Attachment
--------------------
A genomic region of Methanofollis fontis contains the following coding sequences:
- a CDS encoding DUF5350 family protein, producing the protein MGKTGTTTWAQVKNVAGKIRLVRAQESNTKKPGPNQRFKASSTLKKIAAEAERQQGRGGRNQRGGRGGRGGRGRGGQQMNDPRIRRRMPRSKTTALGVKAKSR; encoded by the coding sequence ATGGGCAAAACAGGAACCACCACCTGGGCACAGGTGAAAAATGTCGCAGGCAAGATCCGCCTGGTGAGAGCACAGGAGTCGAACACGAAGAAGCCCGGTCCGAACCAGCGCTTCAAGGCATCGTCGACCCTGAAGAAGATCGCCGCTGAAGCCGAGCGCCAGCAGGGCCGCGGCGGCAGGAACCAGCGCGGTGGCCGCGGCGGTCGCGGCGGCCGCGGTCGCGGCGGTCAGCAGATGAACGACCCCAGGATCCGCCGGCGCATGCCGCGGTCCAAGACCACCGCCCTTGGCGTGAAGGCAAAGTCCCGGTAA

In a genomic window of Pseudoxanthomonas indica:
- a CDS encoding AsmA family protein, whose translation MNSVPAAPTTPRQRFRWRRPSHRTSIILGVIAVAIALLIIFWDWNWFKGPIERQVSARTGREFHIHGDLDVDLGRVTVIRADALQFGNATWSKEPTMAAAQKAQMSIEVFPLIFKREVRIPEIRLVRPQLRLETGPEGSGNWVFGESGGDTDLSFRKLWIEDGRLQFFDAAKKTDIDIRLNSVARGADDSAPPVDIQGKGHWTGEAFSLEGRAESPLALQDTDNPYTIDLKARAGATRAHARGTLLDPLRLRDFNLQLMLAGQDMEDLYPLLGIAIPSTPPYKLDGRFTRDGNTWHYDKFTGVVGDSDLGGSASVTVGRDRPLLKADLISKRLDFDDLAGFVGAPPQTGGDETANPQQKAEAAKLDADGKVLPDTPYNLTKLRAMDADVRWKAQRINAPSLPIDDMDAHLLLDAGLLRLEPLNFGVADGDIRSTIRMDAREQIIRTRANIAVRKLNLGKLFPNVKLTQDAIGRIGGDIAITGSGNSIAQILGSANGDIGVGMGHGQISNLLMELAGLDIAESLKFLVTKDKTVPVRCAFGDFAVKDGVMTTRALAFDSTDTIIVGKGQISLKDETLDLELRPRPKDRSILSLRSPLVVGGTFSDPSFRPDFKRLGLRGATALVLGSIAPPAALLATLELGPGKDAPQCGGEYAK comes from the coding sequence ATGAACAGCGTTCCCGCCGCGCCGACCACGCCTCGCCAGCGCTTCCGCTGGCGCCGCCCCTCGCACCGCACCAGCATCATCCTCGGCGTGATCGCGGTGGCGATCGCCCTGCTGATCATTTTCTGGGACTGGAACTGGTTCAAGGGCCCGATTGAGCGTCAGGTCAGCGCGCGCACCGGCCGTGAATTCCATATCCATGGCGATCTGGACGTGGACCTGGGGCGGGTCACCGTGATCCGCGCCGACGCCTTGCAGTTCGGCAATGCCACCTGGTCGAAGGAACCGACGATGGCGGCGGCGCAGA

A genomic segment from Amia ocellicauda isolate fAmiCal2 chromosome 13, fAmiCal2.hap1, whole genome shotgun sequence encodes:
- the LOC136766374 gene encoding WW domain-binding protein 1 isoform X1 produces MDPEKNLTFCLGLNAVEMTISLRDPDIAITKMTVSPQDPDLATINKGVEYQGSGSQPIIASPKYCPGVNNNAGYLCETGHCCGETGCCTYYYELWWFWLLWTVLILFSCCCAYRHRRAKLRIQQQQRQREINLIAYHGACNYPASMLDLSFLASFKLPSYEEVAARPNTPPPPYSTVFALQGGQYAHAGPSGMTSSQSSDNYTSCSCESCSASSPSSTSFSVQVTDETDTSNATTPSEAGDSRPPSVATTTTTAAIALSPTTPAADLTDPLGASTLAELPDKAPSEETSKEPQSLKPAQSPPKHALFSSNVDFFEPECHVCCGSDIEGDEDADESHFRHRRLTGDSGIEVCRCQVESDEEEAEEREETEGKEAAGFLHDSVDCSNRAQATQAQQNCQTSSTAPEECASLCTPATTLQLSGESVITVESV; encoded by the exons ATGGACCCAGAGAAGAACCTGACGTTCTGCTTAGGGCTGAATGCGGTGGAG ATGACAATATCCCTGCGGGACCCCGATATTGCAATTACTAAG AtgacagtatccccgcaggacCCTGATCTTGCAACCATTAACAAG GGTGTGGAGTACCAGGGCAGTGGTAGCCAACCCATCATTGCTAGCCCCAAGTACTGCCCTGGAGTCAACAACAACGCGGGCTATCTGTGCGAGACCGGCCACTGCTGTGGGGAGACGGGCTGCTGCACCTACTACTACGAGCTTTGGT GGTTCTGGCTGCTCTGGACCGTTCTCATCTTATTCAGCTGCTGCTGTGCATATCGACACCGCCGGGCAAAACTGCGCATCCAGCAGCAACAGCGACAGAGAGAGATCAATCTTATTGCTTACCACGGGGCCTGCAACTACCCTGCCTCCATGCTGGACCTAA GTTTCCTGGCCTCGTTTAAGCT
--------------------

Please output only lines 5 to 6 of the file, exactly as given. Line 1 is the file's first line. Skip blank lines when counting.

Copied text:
A genomic segment from Amia ocellicauda isolate fAmiCal2 chromosome 13, fAmiCal2.hap1, whole genome shotgun sequence encodes:
- the LOC136766374 gene encoding WW domain-binding protein 1 isoform X1 produces MDPEKNLTFCLGLNAVEMTISLRDPDIAITKMTVSPQDPDLATINKGVEYQGSGSQPIIASPKYCPGVNNNAGYLCETGHCCGETGCCTYYYELWWFWLLWTVLILFSCCCAYRHRRAKLRIQQQQRQREINLIAYHGACNYPASMLDLSFLASFKLPSYEEVAARPNTPPPPYSTVFALQGGQYAHAGPSGMTSSQSSDNYTSCSCESCSASSPSSTSFSVQVTDETDTSNATTPSEAGDSRPPSVATTTTTAAIALSPTTPAADLTDPLGASTLAELPDKAPSEETSKEPQSLKPAQSPPKHALFSSNVDFFEPECHVCCGSDIEGDEDADESHFRHRRLTGDSGIEVCRCQVESDEEEAEEREETEGKEAAGFLHDSVDCSNRAQATQAQQNCQTSSTAPEECASLCTPATTLQLSGESVITVESV; encoded by the exons ATGGACCCAGAGAAGAACCTGACGTTCTGCTTAGGGCTGAATGCGGTGGAG ATGACAATATCCCTGCGGGACCCCGATATTGCAATTACTAAG AtgacagtatccccgcaggacCCTGATCTTGCAACCATTAACAAG GGTGTGGAGTACCAGGGCAGTGGTAGCCAACCCATCATTGCTAGCCCCAAGTACTGCCCTGGAGTCAACAACAACGCGGGCTATCTGTGCGAGACCGGCCACTGCTGTGGGGAGACGGGCTGCTGCACCTACTACTACGAGCTTTGGT GGTTCTGGCTGCTCTGGACCGTTCTCATCTTATTCAGCTGCTGCTGTGCATATCGACACCGCCGGGCAAAACTGCGCATCCAGCAGCAACAGCGACAGAGAGAGATCAATCTTATTGCTTACCACGGGGCCTGCAACTACCCTGCCTCCATGCTGGACCTAA GTTTCCTGGCCTCGTTTAAGCT